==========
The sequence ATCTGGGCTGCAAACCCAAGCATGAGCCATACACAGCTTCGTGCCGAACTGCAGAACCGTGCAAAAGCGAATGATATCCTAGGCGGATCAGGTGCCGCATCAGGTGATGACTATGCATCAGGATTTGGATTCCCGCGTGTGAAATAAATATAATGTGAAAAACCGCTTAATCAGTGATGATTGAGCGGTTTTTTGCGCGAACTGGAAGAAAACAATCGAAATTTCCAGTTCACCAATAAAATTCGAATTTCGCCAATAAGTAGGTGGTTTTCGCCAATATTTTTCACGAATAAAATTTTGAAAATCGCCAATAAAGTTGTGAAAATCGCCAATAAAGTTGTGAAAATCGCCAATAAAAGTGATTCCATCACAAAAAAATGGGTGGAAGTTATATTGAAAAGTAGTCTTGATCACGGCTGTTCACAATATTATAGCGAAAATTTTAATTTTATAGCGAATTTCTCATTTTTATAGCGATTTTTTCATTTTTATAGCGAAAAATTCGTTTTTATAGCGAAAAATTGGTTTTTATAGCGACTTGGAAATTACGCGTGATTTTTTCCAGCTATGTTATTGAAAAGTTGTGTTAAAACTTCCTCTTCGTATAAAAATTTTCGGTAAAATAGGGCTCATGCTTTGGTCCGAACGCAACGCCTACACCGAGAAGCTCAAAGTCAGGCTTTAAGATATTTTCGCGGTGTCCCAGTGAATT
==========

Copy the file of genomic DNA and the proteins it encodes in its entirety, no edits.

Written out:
The sequence ATCTGGGCTGCAAACCCAAGCATGAGCCATACACAGCTTCGTGCCGAACTGCAGAACCGTGCAAAAGCGAATGATATCCTAGGCGGATCAGGTGCCGCATCAGGTGATGACTATGCATCAGGATTTGGATTCCCGCGTGTGAAATAAATATAATGTGAAAAACCGCTTAATCAGTGATGATTGAGCGGTTTTTTGCGCGAACTGGAAGAAAACAATCGAAATTTCCAGTTCACCAATAAAATTCGAATTTCGCCAATAAGTAGGTGGTTTTCGCCAATATTTTTCACGAATAAAATTTTGAAAATCGCCAATAAAGTTGTGAAAATCGCCAATAAAGTTGTGAAAATCGCCAATAAAAGTGATTCCATCACAAAAAAATGGGTGGAAGTTATATTGAAAAGTAGTCTTGATCACGGCTGTTCACAATATTATAGCGAAAATTTTAATTTTATAGCGAATTTCTCATTTTTATAGCGATTTTTTCATTTTTATAGCGAAAAATTCGTTTTTATAGCGAAAAATTGGTTTTTATAGCGACTTGGAAATTACGCGTGATTTTTTCCAGCTATGTTATTGAAAAGTTGTGTTAAAACTTCCTCTTCGTATAAAAATTTTCGGTAAAATAGGGCTCATGCTTTGGTCCGAACGCAACGCCTACACCGAGAAGCTCAAAGTCAGGCTTTAAGATATTTTCGCGGTGTCCCAGTGAATT